The three birds removed from the farm have no commercial value, because they were virtually certain to die within days, if not hours.
So severe and horrifying was the abuse and disease documented by DxE that Norbest executives proclaimed themselves highly “disturbed” by what they saw.
The Fox report filmed Norbest CEO and President Matthew Cook watching the video for the first time.
Cook said he felt “deep disappointment” at what he saw, adding: “This just shouldn’t happen.”

The company then issued a formal statement on its site, proclaiming itself “deeply disappointed that our standards were not upheld by the farmer in question.”

Given that Norbest itself admits that the conditions revealed by DxE were horrifying, and given that it led to reforms, why would the activists be prosecuted for their investigation?
And given that they took nothing of commercial value, why would they be prosecuted for felony theft charges that, aggregated, carry a possible punishment of 10 years in prison?

For their successful efforts to expose these abuses and force reforms, Hsuing (lawyer, founder of the activist group Direct Action Everywhere, and lead investigator) and his five fellow activists now face prosecution and the possibility of prison terms.

Thus appears the same dynamic seen in so many other American realms, from torture to illegal spying to Wall Street fraud: The most powerful actors responsible for the most egregious acts are immunized from consequences, while the only ones punished are the ones who expose them.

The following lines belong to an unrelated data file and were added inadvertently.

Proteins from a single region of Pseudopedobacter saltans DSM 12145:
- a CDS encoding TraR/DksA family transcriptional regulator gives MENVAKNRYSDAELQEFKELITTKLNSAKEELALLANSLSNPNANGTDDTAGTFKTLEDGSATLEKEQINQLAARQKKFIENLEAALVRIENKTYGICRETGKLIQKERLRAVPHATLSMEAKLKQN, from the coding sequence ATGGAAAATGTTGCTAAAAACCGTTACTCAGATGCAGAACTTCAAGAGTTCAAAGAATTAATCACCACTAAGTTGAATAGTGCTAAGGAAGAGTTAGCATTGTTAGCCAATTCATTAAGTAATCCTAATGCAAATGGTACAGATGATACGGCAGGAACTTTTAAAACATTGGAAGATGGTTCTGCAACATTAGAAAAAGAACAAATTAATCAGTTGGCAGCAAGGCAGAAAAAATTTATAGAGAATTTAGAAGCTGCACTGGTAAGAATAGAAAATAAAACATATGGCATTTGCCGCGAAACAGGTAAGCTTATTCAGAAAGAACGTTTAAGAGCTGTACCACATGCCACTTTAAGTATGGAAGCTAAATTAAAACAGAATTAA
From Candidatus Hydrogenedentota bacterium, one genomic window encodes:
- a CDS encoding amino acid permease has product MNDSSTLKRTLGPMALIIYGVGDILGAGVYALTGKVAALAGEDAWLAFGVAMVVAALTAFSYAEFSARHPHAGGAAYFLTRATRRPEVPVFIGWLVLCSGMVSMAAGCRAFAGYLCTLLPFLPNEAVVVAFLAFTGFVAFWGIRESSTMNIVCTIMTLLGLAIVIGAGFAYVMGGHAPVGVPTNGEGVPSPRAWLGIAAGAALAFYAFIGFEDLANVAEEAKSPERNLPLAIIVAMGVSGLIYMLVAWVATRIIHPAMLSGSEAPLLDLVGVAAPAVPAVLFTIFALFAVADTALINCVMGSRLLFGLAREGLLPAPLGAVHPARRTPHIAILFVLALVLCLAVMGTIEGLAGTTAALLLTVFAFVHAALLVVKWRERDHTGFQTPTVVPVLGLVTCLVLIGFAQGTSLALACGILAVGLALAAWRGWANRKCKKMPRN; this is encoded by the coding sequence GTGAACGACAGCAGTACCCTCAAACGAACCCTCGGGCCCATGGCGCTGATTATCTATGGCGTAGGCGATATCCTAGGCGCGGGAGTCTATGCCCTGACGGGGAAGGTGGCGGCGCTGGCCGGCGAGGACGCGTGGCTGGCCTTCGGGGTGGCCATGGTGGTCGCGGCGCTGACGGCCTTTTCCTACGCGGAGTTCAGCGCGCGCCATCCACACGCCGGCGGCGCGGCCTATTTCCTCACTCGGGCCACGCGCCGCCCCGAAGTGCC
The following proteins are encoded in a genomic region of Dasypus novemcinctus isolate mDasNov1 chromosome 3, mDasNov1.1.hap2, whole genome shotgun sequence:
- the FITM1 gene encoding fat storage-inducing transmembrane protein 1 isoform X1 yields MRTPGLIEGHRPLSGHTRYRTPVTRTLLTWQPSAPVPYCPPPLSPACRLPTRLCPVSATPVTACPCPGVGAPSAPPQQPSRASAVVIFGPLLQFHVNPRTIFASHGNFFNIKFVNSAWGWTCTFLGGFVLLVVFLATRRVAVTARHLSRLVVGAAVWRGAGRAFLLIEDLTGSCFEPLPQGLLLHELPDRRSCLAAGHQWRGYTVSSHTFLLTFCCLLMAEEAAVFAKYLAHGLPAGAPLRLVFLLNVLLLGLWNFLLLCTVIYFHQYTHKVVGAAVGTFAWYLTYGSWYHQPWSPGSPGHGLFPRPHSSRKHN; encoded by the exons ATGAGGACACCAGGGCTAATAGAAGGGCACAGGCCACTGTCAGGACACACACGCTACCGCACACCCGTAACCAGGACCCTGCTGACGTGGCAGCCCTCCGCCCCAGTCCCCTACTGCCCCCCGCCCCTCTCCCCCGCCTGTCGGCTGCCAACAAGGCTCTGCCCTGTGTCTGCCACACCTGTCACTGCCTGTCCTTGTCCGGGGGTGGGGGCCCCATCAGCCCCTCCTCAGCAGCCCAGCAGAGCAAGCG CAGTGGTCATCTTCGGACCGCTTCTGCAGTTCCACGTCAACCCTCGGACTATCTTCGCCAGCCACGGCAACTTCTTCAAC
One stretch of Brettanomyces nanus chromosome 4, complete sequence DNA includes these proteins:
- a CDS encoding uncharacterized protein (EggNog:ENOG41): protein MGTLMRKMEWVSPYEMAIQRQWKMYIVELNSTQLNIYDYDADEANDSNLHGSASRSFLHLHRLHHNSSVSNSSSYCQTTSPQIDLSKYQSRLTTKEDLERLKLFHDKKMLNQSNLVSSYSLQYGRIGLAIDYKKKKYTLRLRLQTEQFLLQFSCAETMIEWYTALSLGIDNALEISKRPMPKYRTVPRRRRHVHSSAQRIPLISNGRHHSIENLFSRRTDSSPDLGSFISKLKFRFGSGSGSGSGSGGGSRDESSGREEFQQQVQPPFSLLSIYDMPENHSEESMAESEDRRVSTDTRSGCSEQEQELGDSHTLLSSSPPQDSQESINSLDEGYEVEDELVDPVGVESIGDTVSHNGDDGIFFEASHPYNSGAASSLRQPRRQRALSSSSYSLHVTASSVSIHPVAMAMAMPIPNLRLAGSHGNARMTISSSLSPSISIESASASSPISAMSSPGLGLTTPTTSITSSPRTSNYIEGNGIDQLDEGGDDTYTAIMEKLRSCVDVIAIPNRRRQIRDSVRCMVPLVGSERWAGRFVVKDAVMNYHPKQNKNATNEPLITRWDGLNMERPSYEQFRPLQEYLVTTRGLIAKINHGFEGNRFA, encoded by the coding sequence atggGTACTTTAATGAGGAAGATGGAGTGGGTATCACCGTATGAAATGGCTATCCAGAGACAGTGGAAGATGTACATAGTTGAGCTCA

https://theintercept.com/2018/05/04/six-animal-rights-activists-charged-with-felonies-for-investigation-and-rescue-that-led-to-punishment-of-a-utah-turkey-farm/

And I mean…We are glad to hear the great news.
Thanks to the team for the great work!

Stealing a live animal is a punishable offense, but stealing its life is fine.
This is how thieves and criminals think, and move on that way because they simply legalized their crimes according to this principle and have gotten through for decades.
Through such actions the naive consumer learns where his “happy thanksgiving turkey” comes from.
And the meat industry gives up and finally learns that not everything that does not suit them can be criminalized
Good this way.

Whether the meat consumers wake up after these videos and find that the meat industry not only tortures animals, but also deceives them as consumers is questionable.
The fact is that with every new scandal the meat industry gets serious cracks, and so the likelihood of its disintegration increases.

My best regards to all, Venus

One thought on “Direct Action Everywhere are animal rescuers, not criminals”

  1. “Stealing a live animal is a punishable offense, but stealing her life is fine.
    This is how thieves and criminals think…”

    Exactly, the world is twisted.

    Like